No Room For Bias
“When a Samaritan woman came to draw water, Jesus said to her, Will you give me a drink? (His disciples had gone into the town to buy food.) The Samaritan woman said to him, You are a Jew and I am a Samaritan woman. How can you ask me for a drink? (For Jews do not associate with Samaritans.) Jesus answered her, If you knew the gift of God and who it is that asks you for a drink, you would have asked him and he would have given you living water.”
John 4:7-10 (NIV UK)
In first-century Judea, Jews and Samaritans simply didn’t get along.
The trouble went way back some five centuries or so earlier, to the days of the Jewish leader Zerubbabel. The story is recorded in the Old Testament book of Ezra.
Some Samaritans had offered to help the Jews rebuild their temple, and Zerubbabel rebuffed them. The Samaritans responded by complaining to the king of Persia, and the temple work stopped. Later, when the Jews were rebuilding the walls of Jerusalem, the governor of Samaria threatened to take military action against them.
Eventually, the Samaritans built their own temple on Mt. Gerizim, and in 128 B.C., the Jews destroyed it. Although their religions were both based on the Law of Moses, Jews and Samaritans were bitter enemies.
But Jesus who came to love and save all humanity was not shackled by the bitterness of the past. Although most Jews avoided Samaria, Jesus walked right into it, taking his disciples with him.
Once, while he was traveling in Samaria, he was tired, so he sat down at a well near the city of Sychar, and sent his disciples into town to buy some groceries. Along came a Samaritan woman, and Jesus talked to her. The woman was surprised that a Jewish man would talk to a Samaritan. And his disciples were surprised that he would talk to a woman.
In this story above from the book of John Jesus models a simple way of dealing with people who have different religious beliefs, people who are from a different ethnic group, people who are traditional enemies. Just treat them like normal human beings. Show them dignity and respect. Don’t ignore them, don’t avoid them, and don’t insult them.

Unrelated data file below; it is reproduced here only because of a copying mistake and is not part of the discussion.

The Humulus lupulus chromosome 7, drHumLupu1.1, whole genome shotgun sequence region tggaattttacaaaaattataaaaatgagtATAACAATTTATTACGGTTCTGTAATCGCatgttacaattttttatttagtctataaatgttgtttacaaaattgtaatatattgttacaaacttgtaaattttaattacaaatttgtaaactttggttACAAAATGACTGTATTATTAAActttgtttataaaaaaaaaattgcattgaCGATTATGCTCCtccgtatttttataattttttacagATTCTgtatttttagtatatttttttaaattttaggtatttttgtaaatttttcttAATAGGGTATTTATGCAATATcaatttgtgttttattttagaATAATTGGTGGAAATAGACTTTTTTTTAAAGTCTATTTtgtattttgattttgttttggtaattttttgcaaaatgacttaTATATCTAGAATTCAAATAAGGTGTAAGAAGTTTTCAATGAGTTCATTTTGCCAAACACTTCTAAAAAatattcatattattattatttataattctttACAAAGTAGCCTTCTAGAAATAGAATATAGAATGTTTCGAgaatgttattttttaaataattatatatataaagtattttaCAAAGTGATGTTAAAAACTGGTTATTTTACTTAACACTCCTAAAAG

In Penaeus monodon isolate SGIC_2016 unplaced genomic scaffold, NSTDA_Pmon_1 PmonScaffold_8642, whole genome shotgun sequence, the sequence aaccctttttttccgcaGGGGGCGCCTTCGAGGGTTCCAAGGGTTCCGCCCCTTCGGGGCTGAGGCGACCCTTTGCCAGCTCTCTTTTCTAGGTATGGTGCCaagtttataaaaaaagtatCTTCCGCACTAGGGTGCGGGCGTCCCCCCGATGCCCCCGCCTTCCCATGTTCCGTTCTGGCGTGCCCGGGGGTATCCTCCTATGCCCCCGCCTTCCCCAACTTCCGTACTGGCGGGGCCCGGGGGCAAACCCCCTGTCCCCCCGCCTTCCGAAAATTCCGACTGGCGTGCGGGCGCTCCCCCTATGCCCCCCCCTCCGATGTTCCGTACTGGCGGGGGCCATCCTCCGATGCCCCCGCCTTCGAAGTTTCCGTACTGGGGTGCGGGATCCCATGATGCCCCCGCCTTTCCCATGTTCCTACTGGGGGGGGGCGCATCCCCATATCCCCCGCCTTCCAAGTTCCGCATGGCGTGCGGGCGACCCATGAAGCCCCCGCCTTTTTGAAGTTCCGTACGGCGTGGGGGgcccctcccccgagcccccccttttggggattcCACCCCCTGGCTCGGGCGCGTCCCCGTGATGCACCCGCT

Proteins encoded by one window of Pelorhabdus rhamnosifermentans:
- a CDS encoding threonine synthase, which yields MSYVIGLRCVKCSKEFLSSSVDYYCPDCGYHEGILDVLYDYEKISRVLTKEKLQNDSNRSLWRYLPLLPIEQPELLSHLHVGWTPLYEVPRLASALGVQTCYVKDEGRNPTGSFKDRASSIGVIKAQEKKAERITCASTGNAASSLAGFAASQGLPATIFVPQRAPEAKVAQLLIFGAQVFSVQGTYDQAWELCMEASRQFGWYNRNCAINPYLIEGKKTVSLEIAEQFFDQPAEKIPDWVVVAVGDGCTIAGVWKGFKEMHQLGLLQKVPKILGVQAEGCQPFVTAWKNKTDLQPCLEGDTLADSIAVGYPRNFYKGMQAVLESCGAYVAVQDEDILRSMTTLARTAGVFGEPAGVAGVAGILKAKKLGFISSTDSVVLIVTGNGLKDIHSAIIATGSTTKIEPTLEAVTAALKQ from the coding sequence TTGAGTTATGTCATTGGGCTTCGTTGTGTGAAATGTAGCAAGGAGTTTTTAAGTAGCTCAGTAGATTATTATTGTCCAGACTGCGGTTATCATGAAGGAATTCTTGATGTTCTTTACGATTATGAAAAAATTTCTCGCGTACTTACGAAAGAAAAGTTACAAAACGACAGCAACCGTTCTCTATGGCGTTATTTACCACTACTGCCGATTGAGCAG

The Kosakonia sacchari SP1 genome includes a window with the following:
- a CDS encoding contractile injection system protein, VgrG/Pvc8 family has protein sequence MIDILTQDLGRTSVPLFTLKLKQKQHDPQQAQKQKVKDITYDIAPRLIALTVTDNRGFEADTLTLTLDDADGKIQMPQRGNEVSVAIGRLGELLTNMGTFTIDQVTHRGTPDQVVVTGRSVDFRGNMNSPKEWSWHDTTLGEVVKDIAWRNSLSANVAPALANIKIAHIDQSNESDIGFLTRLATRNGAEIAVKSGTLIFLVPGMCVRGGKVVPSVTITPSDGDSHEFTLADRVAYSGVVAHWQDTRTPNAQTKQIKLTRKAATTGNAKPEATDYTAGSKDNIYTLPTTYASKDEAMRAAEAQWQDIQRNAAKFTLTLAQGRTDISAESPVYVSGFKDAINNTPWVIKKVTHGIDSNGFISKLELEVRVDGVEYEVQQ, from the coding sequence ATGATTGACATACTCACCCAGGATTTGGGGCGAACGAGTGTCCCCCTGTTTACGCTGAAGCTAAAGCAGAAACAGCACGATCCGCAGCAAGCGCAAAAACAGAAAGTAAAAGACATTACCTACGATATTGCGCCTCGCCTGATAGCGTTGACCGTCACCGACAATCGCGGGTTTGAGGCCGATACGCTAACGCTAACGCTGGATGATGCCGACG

Jesus had plenty to say to this woman, and she never would have listened if he’d treated her the customary way Jewish men treated Samaritan women. Jesus, of course, had something a lot better than water for her, if she wanted it. In effect, he was saying, “I am willing to shed traditional religious restrictions to ask you for a drink of water — are you willing to shed traditional religious restrictions to ask me for something that’s better?” .
She was willing, and she got the message. She left her water jar behind and went to tell everyone about Jesus. “Many of the Samaritans from that town believed in him because of the woman’s testimony, He told me everything I ever did. So when the Samaritans came to him, they urged him to stay with them, and he stayed two days. And because of his words many more became believers. They said to the woman, We no longer believe just because of what you said; now we have heard for ourselves, and we know that this man really is the Saviour of the world”. (John 4:39-42).
What a powerful testimony!
Jesus refused to allow his outgoing inclusive love to be bound by cultural, religious or racial biases, and when we allow him to live his life in us, there’s no limit to how far the good news of God’s gracious love can spread.
Great Father in heaven, help me to understand the biases within me and don’t let them get in the way of my relationship with others as I seek to spread the good news about Jesus.
Study by Joseph Tkach